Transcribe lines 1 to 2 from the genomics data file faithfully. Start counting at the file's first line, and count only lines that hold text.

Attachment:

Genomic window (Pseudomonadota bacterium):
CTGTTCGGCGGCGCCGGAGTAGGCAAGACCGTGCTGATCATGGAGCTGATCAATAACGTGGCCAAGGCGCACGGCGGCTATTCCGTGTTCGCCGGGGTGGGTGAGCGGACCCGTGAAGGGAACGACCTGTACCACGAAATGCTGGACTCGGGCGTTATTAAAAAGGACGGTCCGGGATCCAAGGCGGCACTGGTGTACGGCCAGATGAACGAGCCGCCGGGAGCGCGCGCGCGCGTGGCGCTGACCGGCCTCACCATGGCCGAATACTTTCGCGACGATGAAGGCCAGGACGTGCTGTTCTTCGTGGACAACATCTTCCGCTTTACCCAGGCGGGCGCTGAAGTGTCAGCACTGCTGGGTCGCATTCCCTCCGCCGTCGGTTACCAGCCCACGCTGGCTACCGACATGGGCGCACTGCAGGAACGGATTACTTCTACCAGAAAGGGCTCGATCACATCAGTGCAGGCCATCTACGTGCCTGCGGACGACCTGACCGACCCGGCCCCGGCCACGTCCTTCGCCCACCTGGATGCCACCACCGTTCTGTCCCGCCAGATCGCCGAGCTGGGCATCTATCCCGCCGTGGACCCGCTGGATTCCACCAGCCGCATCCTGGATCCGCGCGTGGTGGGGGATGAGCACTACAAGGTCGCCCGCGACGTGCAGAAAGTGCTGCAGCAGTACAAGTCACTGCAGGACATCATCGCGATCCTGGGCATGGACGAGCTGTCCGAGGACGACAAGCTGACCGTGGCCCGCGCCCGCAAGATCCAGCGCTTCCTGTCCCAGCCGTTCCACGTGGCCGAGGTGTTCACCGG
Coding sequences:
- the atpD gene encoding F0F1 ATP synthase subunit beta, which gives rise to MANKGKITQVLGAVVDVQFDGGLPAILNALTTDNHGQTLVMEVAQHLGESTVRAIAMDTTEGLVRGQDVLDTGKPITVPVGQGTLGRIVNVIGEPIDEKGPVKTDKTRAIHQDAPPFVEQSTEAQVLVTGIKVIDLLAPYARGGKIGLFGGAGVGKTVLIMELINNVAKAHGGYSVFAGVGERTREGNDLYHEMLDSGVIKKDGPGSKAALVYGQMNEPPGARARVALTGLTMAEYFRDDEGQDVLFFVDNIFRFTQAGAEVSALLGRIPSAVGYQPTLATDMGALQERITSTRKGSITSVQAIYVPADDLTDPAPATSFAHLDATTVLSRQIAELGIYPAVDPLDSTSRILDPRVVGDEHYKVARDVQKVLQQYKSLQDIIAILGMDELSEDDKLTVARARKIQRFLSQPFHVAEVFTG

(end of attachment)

Genomic window (Pseudomonadota bacterium):
CTGTTCGGCGGCGCCGGAGTAGGCAAGACCGTGCTGATCATGGAGCTGATCAATAACGTGGCCAAGGCGCACGGCGGCTATTCCGTGTTCGCCGGGGTGGGTGAGCGGACCCGTGAAGGGAACGACCTGTACCACGAAATGCTGGACTCGGGCGTTATTAAAAAGGACGGTCCGGGATCCAAGGCGGCACTGGTGTACGGCCAGATGAACGAGCCGCCGGGAGCGCGCGCGCGCGTGGCGCTGACCGGCCTCACCATGGCCGAATACTTTCGCGACGATGAAGGCCAGGACGTGCTGTTCTTCGTGGACAACATCTTCCGCTTTACCCAGGCGGGCGCTGAAGTGTCAGCACTGCTGGGTCGCATTCCCTCCGCCGTCGGTTACCAGCCCACGCTGGCTACCGACATGGGCGCACTGCAGGAACGGATTACTTCTACCAGAAAGGGCTCGATCACATCAGTGCAGGCCATCTACGTGCCTGCGGACGACCTGACCGACCCGGCCCCGGCCACGTCCTTCGCCCACCTGGATGCCACCACCGTTCTGTCCCGCCAGATCGCCGAGCTGGGCATCTATCCCGCCGTGGACCCGCTGGATTCCACCAGCCGCATCCTGGATCCGCGCGTGGTGGGGGATGAGCACTACAAGGTCGCCCGCGACGTGCAGAAAGTGCTGCAGCAGTACAAGTCACTGCAGGACATCATCGCGATCCTGGGCATGGACGAGCTGTCCGAGGACGACAAGCTGACCGTGGCCCGCGCCCGCAAGATCCAGCGCTTCCTGTCCCAGCCGTTCCACGTGGCCGAGGTGTTCACCGG